In the case of new films shot on High-Definition (HD) video or featuring significant amounts of computer generated imagery, the shift to blu-ray is a no-brainer. Having seen the BD version of James Cameron's Avatar on my home system, I can attest to that from personal experience: the gob-smacking clarity and level of detail, rock-steady stability of the image in motion and ability to handle strong color contrasts without any noticeable flicker/graphic artifacts is beyond what I have seen on DVD thus far (granted I have not seen Avatar itself on DVD but IMO the DVD versions of Pixar films (The Incredibles, Wall-E, Up) form a sufficient benchmark to hold against). This sort of film is what will act as the game-changer in swaying the minds of the public at large towards adoption of the blu-ray format.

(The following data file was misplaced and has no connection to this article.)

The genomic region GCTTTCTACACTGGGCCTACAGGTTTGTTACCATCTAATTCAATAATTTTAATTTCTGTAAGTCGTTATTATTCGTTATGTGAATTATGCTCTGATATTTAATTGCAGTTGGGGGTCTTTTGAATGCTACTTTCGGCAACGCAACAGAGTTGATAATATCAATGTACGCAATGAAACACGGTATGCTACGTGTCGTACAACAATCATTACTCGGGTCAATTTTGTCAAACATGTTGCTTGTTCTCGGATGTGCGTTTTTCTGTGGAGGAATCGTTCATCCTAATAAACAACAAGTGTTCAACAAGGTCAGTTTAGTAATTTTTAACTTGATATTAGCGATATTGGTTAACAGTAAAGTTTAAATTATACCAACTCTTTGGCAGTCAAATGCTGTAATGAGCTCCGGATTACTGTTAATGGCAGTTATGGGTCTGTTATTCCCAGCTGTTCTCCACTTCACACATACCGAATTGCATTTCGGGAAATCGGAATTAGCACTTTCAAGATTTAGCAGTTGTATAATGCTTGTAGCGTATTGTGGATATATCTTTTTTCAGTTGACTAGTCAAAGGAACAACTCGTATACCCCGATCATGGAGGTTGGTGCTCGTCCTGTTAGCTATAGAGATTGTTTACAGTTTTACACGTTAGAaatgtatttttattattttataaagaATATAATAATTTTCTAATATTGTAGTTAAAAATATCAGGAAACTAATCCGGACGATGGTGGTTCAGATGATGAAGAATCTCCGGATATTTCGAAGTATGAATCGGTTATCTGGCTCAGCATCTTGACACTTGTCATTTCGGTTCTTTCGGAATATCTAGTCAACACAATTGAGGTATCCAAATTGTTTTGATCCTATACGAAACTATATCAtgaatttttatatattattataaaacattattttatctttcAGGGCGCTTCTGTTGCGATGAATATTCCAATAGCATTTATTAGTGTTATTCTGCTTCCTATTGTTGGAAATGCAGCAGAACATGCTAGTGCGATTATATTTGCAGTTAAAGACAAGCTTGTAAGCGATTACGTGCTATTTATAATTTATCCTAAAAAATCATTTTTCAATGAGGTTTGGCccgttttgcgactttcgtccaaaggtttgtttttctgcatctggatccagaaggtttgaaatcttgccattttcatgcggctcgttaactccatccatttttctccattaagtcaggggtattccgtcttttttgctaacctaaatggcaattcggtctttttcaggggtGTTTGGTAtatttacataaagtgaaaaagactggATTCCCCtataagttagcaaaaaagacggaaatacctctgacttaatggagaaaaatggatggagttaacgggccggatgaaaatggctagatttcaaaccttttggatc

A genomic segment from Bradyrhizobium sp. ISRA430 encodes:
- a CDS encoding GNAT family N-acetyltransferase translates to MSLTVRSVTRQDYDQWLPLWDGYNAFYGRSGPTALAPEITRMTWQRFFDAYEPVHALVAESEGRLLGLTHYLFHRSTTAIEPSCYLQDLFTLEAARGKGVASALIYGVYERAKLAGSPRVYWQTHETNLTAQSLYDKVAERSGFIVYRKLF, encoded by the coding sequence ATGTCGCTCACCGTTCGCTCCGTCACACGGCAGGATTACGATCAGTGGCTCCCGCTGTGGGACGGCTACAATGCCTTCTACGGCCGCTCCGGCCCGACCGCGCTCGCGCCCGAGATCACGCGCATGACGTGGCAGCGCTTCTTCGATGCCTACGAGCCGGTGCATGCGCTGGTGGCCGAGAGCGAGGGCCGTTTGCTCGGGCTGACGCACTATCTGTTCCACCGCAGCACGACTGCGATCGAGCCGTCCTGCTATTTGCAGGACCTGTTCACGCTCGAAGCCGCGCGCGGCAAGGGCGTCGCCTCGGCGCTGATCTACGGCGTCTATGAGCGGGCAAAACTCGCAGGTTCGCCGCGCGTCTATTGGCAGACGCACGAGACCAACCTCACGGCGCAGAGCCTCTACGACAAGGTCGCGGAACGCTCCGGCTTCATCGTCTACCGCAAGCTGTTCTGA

But is blu-ray only good for the latest sci-fi action blockbuster with heavy CGI use? Not necessarily. A shift to higher resolutions and bitrates will benefit almost any sort of film. But in the case of older classics, the benefits are of a different sort. It's not so much in terms of giving a pop-out shiny quality to the visuals. That would be a wrong thing to aim for too; these classics were shot on film, some under low-budget conditions or using soft lighting schemes, and the transfer should faithfully reflect the source. With a skilled blu-ray transfer of an older classic, there will be an incremental (ranging from just noticeable to significant) increase of detail but the main benefit will be in terms of stability of the image, lesser need to manipulate the contrast to show detail and the accurate reproduction of the color tones of the original film to the highest extent. Check out DVD Beaver's screencap comparisons of the Criterion DVD and BD versions of Akira Kurosawa's Kagemusha here. This is a very relevant comparison given that both these versions come from the same HD master, but the BD is able to depict the detail without the contrast boost and unnatural hue seen on the DVD transfer. If your aim is to see the masterpieces of cinema with the highest possible fidelity to the original source (and after all, isn't this why studios like Criterion enjoy their premium prices and their dedicated fanbase?) there is a tangible benefit to making the BD shift. Also unless you're the sort that feels some value-addition to having stuff spread out over multiple DVD's instead of being contained in a single BD, it's a damned sight more convenient.